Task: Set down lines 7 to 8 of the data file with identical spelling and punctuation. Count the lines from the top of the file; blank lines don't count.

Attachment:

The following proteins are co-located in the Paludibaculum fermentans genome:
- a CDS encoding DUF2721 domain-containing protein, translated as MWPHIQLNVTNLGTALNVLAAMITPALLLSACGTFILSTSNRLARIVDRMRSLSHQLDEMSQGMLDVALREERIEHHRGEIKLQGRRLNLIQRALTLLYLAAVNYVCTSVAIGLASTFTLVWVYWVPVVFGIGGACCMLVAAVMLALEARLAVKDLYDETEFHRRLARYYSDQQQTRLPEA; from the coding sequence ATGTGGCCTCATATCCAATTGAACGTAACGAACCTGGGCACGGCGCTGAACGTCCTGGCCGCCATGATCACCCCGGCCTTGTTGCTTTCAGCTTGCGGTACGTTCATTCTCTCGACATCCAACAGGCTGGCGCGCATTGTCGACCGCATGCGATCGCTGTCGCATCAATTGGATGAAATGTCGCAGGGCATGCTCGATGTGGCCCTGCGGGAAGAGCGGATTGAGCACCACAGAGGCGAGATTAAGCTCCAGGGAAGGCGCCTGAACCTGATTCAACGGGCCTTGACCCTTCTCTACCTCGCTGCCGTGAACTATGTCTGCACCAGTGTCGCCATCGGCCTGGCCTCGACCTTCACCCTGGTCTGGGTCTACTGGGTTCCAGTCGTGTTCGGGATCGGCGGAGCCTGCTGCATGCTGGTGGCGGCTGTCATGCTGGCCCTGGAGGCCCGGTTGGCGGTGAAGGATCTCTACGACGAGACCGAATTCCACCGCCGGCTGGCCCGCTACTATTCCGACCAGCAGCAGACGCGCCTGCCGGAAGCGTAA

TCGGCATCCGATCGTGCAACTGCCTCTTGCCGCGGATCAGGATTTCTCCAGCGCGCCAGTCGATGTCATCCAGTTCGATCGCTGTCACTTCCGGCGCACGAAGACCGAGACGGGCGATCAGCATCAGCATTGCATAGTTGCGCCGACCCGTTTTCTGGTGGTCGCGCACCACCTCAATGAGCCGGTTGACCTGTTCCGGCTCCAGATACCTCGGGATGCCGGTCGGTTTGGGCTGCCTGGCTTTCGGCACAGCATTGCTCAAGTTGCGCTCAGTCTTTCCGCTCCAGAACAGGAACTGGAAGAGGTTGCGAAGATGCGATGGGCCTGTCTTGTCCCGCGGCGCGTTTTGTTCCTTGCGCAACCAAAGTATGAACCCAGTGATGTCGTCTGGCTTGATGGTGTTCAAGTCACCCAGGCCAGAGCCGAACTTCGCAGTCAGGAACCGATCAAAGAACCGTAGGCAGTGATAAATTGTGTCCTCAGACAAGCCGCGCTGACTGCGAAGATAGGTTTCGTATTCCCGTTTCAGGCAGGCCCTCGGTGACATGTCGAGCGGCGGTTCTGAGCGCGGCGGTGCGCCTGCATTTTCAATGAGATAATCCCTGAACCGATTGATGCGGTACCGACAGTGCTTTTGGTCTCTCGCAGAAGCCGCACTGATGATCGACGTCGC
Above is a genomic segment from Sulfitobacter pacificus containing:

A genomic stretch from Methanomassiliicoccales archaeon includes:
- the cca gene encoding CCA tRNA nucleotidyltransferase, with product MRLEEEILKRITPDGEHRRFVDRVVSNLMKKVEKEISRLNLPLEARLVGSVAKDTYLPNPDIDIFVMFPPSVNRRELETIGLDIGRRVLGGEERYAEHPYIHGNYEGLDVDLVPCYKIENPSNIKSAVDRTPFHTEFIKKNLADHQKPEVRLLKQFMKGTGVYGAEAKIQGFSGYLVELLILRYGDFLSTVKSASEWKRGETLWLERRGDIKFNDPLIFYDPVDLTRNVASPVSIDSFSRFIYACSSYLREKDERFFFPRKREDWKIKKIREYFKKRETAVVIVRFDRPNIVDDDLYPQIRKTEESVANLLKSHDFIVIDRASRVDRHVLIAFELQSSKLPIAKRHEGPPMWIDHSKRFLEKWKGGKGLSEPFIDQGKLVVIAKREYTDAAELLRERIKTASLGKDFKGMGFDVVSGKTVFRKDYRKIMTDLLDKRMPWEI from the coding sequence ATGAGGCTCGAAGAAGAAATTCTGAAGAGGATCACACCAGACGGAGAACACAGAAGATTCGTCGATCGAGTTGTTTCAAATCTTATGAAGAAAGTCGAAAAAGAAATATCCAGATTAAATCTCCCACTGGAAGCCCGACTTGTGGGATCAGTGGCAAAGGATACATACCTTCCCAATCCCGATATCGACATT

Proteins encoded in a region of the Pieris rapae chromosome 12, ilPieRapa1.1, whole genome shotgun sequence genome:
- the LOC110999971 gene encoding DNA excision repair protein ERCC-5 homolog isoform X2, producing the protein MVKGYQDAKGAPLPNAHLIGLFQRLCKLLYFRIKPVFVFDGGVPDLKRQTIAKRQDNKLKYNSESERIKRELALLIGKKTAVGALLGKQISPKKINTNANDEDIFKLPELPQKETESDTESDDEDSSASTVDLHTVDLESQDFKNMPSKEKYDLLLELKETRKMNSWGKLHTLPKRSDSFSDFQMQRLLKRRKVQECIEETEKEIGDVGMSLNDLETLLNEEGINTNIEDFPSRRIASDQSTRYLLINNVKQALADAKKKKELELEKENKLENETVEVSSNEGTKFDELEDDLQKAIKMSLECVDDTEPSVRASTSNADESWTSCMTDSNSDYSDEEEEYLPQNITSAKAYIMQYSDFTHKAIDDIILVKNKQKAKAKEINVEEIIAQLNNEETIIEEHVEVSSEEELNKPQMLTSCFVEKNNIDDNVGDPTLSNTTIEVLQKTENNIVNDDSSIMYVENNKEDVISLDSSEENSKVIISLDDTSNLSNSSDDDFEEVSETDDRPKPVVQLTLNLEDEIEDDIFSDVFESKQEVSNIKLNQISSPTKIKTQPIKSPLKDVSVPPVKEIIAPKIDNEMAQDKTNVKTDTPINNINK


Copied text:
Proteins encoded in a region of the Pieris rapae chromosome 12, ilPieRapa1.1, whole genome shotgun sequence genome:
- the LOC110999971 gene encoding DNA excision repair protein ERCC-5 homolog isoform X2, producing the protein MVKGYQDAKGAPLPNAHLIGLFQRLCKLLYFRIKPVFVFDGGVPDLKRQTIAKRQDNKLKYNSESERIKRELALLIGKKTAVGALLGKQISPKKINTNANDEDIFKLPELPQKETESDTESDDEDSSASTVDLHTVDLESQDFKNMPSKEKYDLLLELKETRKMNSWGKLHTLPKRSDSFSDFQMQRLLKRRKVQECIEETEKEIGDVGMSLNDLETLLNEEGINTNIEDFPSRRIASDQSTRYLLINNVKQALADAKKKKELELEKENKLENETVEVSSNEGTKFDELEDDLQKAIKMSLECVDDTEPSVRASTSNADESWTSCMTDSNSDYSDEEEEYLPQNITSAKAYIMQYSDFTHKAIDDIILVKNKQKAKAKEINVEEIIAQLNNEETIIEEHVEVSSEEELNKPQMLTSCFVEKNNIDDNVGDPTLSNTTIEVLQKTENNIVNDDSSIMYVENNKEDVISLDSSEENSKVIISLDDTSNLSNSSDDDFEEVSETDDRPKPVVQLTLNLEDEIEDDIFSDVFESKQEVSNIKLNQISSPTKIKTQPIKSPLKDVSVPPVKEIIAPKIDNEMAQDKTNVKTDTPINNINK